Bike share programs offer riders convenience

Although the bike share industry in China is oversaturated, causing the bubble to burst and abandoned bikes to pile up, the market in the U.S. is expanding. Just 19% of U.S. Trendsetters said they’ve recently used a shared rental service such as a bike share, and with young people’s focus on eco-friendly function, there’s room for growth for new bike share programs.


Currently available in San Francisco and Washington, D.C., the JUMP bike share program provides riders with bikes that feature an integrated electric motor to give a boost during pedaling and a smart lock system that allows it to be docked to existing bike racks or things like benches and light poles, not the usual smart docking stations. Earlier this year, JUMP and Uber partnered to launch Uber Bike, allowing Uber users to book a JUMP bike through the rideshare app, and Uber acquired JUMP last month for an undisclosed amount. In addition to the bike share service, Uber wants to launch an aerial taxi service by 2020.


Amsterdam-based smart bike maker VanMoof is changing the bike share model by giving users access to a single bike rather than a fleet of shared bikes. The steep price of the brand’s smart bikes is a barrier to entry for interested consumers, but the upcoming VanMoof+ subscription model has riders buy the keys, not the bike. The access over ownership model, which companies like Rent the Runway have successfully built a business around, charges users a one-time key fee and a monthly fee. Subscribers receive VanMoof’s theft protection and unlimited maintenance on their bike at any of its stores. If they want to cancel their subscription, they can sell their key to a new subscriber.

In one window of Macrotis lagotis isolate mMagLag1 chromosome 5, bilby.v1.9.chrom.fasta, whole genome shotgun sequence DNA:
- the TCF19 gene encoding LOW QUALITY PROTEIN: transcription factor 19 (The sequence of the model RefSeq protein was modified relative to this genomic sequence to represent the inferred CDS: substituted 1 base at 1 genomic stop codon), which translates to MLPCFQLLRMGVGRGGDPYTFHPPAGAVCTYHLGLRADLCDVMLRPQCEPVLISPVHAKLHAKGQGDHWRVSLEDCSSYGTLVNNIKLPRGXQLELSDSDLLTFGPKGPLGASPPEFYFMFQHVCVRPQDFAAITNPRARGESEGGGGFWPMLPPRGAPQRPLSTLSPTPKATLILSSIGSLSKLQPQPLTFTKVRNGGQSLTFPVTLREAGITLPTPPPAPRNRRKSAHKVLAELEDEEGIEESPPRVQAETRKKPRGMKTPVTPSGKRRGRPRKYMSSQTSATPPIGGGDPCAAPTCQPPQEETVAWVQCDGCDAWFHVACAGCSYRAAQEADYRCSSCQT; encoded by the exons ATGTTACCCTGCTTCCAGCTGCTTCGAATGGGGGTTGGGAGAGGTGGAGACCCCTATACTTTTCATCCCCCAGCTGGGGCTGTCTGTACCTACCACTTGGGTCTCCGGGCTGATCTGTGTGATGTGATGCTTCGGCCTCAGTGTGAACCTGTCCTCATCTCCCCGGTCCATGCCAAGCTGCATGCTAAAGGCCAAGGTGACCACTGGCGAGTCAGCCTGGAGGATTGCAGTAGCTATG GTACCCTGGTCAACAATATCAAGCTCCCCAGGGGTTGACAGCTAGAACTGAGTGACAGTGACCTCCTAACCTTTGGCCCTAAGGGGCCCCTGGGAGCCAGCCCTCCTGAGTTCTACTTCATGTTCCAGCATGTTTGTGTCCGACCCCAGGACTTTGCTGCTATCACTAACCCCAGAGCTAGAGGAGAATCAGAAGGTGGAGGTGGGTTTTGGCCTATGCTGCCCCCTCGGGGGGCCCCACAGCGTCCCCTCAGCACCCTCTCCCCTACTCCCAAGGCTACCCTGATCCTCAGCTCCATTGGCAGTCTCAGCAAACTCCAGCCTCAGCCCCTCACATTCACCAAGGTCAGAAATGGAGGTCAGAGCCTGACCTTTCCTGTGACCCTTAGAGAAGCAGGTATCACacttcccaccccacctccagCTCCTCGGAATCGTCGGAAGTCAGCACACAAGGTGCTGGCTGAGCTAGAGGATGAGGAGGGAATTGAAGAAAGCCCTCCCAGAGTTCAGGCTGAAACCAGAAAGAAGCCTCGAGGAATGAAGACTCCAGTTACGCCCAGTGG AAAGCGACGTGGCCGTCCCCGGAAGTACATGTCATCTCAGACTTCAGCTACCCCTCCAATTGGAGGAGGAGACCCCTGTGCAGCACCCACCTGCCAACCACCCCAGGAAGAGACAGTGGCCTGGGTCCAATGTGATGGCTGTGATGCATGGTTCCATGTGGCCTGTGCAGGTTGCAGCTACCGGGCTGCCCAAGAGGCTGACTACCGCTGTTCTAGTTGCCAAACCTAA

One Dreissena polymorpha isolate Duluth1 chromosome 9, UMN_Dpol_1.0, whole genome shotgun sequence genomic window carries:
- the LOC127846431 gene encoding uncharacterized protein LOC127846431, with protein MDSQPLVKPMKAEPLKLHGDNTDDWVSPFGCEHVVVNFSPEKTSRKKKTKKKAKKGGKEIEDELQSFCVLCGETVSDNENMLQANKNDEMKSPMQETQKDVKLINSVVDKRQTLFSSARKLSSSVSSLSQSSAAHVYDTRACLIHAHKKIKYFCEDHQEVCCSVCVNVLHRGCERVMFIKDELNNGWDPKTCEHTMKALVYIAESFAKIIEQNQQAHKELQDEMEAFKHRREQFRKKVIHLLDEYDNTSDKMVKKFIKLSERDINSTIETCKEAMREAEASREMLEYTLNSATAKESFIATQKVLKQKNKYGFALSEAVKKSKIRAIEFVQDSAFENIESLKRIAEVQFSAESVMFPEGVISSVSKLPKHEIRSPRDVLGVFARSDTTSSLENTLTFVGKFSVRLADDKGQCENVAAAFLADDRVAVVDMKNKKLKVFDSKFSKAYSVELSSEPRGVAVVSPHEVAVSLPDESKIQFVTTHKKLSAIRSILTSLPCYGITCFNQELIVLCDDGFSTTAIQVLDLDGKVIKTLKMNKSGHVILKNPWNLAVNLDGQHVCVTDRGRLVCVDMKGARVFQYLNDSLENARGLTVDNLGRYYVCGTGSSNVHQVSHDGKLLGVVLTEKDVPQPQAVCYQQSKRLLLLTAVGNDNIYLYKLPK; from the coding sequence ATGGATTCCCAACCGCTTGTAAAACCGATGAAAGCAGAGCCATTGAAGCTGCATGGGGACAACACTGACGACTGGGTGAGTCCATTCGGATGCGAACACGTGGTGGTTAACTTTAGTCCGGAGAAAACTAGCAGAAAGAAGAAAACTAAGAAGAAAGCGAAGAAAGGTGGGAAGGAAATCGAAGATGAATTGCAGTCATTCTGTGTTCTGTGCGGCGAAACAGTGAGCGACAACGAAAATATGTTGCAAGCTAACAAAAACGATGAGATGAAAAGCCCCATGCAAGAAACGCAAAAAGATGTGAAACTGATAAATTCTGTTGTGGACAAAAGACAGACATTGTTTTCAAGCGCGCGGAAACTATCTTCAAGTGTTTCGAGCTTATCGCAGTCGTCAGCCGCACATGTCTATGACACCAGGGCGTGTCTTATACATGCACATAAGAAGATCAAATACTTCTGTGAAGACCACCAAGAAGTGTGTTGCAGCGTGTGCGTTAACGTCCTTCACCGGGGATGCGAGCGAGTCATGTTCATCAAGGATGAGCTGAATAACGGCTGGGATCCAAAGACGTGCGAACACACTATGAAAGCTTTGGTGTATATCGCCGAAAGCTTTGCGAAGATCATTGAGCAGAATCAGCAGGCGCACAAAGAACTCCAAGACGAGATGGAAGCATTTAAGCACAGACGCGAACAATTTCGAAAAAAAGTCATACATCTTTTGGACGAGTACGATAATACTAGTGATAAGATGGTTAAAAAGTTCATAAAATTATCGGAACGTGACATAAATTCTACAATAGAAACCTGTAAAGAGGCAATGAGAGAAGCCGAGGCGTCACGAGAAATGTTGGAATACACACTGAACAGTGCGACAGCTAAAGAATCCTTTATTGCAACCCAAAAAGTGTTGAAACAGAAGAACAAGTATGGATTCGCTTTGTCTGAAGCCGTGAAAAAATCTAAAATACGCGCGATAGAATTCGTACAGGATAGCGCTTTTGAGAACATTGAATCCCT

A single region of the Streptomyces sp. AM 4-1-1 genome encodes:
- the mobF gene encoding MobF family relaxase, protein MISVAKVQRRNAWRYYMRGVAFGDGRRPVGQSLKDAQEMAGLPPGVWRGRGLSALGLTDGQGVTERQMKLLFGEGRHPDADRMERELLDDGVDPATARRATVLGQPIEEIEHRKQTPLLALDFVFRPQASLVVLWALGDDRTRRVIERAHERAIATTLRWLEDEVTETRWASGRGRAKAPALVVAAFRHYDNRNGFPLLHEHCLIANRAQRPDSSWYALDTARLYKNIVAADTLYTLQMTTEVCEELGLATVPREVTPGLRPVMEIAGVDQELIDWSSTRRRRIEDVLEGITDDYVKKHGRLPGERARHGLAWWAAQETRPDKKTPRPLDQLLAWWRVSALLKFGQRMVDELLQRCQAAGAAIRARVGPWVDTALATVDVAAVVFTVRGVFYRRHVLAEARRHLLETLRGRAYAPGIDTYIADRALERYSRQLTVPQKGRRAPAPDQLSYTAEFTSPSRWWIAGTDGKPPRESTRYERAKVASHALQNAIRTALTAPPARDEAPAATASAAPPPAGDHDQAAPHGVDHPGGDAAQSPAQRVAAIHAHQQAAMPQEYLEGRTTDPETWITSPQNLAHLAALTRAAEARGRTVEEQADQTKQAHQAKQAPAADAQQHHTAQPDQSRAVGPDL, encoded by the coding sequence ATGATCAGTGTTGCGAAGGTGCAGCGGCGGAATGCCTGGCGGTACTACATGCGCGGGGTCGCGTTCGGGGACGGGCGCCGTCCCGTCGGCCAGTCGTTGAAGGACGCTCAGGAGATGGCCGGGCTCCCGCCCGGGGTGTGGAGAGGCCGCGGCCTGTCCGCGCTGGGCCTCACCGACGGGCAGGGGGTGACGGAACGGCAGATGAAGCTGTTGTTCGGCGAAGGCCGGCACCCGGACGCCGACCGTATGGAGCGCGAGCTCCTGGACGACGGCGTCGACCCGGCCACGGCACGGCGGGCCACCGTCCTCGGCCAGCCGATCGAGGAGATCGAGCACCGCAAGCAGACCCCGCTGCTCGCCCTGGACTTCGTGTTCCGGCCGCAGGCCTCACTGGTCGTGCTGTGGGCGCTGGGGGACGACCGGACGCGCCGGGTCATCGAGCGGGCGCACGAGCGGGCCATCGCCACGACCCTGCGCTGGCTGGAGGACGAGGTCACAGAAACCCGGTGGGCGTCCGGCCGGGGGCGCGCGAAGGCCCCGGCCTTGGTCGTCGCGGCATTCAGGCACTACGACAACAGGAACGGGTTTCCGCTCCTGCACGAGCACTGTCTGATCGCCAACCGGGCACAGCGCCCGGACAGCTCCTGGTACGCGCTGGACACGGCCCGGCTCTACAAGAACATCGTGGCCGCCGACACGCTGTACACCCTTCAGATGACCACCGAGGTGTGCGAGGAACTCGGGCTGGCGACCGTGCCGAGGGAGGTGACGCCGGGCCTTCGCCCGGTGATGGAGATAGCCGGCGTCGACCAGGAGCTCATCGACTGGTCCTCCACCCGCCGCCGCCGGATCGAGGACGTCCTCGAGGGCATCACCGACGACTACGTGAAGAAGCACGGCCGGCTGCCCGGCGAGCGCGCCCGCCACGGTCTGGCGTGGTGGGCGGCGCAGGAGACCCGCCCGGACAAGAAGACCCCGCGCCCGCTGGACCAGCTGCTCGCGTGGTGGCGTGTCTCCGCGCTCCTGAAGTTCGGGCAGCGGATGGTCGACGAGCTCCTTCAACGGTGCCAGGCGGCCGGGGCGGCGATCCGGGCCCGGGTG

Some communities are more bike-friendly than others, and VeoRide relies on college and university campuses to fall into the former category. Launched by two graduates of Purdue University on its campus with plans to expand to additional campuses, VeoRide is a dockless bike share program. Riders use the app to locate the nearest bike, unlocking it with a QR code to ride and then locking it back up—at any available bike rack, not a smart bike dock—at the end of their journey, when they’re charged for the amount of time the bike was unlocked. In alignment with the company’s value of sustainability, the bike’s headlights and taillights are solar powered.